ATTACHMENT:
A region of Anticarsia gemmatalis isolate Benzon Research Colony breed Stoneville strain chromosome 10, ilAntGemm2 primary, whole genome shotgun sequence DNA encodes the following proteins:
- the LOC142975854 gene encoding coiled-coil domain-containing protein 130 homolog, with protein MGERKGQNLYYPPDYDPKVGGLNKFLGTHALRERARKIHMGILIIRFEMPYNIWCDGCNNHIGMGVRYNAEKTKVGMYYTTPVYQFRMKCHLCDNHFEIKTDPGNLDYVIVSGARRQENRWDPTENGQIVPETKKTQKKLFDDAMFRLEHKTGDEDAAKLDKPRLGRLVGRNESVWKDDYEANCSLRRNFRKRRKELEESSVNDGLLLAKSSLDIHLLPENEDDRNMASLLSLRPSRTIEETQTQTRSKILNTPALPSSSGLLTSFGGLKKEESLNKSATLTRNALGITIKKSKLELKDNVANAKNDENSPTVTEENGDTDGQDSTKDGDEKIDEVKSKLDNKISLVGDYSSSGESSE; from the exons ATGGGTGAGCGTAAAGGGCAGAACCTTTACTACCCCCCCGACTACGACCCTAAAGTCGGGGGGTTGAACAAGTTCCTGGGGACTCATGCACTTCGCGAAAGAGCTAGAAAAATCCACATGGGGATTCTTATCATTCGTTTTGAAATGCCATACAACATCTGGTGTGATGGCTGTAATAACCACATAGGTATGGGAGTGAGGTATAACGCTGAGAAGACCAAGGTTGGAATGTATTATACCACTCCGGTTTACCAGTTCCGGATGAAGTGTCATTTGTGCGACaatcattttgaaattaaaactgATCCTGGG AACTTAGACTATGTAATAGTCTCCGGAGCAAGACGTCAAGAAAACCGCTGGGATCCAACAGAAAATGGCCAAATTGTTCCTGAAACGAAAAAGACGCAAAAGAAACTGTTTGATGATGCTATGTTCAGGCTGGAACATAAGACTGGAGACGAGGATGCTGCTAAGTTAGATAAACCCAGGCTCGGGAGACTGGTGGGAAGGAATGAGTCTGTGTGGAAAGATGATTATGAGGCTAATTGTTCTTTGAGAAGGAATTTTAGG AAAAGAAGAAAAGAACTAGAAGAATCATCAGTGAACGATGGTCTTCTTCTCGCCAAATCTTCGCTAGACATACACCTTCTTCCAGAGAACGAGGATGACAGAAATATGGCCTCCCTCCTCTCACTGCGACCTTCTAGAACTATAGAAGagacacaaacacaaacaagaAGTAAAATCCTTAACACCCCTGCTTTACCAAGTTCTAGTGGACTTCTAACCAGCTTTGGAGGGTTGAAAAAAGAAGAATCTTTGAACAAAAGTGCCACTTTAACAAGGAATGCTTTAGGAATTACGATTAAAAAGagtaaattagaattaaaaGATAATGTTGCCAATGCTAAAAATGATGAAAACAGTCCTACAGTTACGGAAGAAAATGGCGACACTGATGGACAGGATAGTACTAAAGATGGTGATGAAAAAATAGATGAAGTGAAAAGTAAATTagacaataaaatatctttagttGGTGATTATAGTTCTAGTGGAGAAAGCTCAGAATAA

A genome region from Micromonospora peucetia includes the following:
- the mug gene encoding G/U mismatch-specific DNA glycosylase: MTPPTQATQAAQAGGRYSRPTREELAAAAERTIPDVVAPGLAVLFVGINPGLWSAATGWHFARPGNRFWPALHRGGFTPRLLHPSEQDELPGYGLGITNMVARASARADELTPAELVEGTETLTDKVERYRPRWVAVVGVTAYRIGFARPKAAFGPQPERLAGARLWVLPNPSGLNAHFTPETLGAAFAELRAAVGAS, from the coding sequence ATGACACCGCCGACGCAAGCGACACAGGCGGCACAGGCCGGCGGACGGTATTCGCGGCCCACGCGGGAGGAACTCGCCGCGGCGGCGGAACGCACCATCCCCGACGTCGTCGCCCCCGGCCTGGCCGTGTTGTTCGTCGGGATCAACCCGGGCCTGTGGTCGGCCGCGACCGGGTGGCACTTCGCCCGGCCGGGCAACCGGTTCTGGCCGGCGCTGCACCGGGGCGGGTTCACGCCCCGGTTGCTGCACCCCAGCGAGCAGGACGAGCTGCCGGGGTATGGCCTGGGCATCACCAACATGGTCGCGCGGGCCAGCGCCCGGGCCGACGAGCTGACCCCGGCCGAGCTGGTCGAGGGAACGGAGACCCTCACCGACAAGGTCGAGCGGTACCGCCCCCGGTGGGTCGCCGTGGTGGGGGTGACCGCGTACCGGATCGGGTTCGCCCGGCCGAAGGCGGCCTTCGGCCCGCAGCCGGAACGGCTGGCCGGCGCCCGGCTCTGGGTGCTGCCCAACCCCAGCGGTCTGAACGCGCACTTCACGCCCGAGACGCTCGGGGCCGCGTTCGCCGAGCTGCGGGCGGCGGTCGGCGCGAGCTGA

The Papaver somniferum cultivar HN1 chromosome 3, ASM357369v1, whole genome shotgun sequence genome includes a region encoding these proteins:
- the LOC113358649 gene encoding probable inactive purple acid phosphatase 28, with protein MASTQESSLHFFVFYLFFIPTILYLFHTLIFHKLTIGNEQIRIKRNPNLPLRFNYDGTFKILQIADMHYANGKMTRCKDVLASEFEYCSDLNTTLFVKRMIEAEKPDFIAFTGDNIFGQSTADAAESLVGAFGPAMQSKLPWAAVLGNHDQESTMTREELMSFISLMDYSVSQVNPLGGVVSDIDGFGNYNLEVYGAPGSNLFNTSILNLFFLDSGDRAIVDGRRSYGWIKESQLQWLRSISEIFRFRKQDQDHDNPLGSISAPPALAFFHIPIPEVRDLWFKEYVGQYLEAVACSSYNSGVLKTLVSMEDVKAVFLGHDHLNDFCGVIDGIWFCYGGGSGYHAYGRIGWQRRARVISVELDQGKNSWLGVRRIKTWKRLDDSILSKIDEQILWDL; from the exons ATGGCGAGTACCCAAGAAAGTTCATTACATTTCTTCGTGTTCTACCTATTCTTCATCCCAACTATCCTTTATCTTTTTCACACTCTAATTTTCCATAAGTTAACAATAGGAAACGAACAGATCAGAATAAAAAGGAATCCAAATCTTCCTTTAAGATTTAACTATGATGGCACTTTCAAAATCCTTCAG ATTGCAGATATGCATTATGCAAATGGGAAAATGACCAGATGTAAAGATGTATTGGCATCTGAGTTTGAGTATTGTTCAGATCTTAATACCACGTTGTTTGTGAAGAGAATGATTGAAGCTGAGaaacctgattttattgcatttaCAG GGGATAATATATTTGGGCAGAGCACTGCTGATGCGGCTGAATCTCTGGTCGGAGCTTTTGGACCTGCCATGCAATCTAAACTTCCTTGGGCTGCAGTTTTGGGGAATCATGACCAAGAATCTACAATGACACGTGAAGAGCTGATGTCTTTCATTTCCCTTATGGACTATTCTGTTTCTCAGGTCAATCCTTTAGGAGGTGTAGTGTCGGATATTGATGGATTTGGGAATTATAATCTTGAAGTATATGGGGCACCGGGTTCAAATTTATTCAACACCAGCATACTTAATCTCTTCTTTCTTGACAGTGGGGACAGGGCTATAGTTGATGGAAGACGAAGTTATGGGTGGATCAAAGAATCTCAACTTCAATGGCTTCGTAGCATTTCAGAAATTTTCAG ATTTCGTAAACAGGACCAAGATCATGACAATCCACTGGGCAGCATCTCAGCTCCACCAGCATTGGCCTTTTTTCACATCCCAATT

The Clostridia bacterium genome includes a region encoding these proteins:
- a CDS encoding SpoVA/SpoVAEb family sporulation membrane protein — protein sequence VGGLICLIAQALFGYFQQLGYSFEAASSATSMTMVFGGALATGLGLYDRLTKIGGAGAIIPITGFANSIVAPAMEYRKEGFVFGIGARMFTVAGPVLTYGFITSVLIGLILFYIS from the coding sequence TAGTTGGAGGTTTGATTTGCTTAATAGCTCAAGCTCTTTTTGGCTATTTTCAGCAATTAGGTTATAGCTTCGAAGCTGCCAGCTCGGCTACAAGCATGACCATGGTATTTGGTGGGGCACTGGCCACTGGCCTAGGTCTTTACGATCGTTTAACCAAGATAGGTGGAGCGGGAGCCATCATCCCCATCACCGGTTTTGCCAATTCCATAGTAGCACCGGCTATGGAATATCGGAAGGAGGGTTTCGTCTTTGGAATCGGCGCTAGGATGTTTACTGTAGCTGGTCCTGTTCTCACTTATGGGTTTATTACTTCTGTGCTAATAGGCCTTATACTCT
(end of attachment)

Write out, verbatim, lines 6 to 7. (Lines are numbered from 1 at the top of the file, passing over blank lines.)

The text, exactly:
- the LOC113358649 gene encoding probable inactive purple acid phosphatase 28, with protein MASTQESSLHFFVFYLFFIPTILYLFHTLIFHKLTIGNEQIRIKRNPNLPLRFNYDGTFKILQIADMHYANGKMTRCKDVLASEFEYCSDLNTTLFVKRMIEAEKPDFIAFTGDNIFGQSTADAAESLVGAFGPAMQSKLPWAAVLGNHDQESTMTREELMSFISLMDYSVSQVNPLGGVVSDIDGFGNYNLEVYGAPGSNLFNTSILNLFFLDSGDRAIVDGRRSYGWIKESQLQWLRSISEIFRFRKQDQDHDNPLGSISAPPALAFFHIPIPEVRDLWFKEYVGQYLEAVACSSYNSGVLKTLVSMEDVKAVFLGHDHLNDFCGVIDGIWFCYGGGSGYHAYGRIGWQRRARVISVELDQGKNSWLGVRRIKTWKRLDDSILSKIDEQILWDL; from the exons ATGGCGAGTACCCAAGAAAGTTCATTACATTTCTTCGTGTTCTACCTATTCTTCATCCCAACTATCCTTTATCTTTTTCACACTCTAATTTTCCATAAGTTAACAATAGGAAACGAACAGATCAGAATAAAAAGGAATCCAAATCTTCCTTTAAGATTTAACTATGATGGCACTTTCAAAATCCTTCAG ATTGCAGATATGCATTATGCAAATGGGAAAATGACCAGATGTAAAGATGTATTGGCATCTGAGTTTGAGTATTGTTCAGATCTTAATACCACGTTGTTTGTGAAGAGAATGATTGAAGCTGAGaaacctgattttattgcatttaCAG GGGATAATATATTTGGGCAGAGCACTGCTGATGCGGCTGAATCTCTGGTCGGAGCTTTTGGACCTGCCATGCAATCTAAACTTCCTTGGGCTGCAGTTTTGGGGAATCATGACCAAGAATCTACAATGACACGTGAAGAGCTGATGTCTTTCATTTCCCTTATGGACTATTCTGTTTCTCAGGTCAATCCTTTAGGAGGTGTAGTGTCGGATATTGATGGATTTGGGAATTATAATCTTGAAGTATATGGGGCACCGGGTTCAAATTTATTCAACACCAGCATACTTAATCTCTTCTTTCTTGACAGTGGGGACAGGGCTATAGTTGATGGAAGACGAAGTTATGGGTGGATCAAAGAATCTCAACTTCAATGGCTTCGTAGCATTTCAGAAATTTTCAG ATTTCGTAAACAGGACCAAGATCATGACAATCCACTGGGCAGCATCTCAGCTCCACCAGCATTGGCCTTTTTTCACATCCCAATT

The Clostridia bacterium genome includes a region encoding these proteins: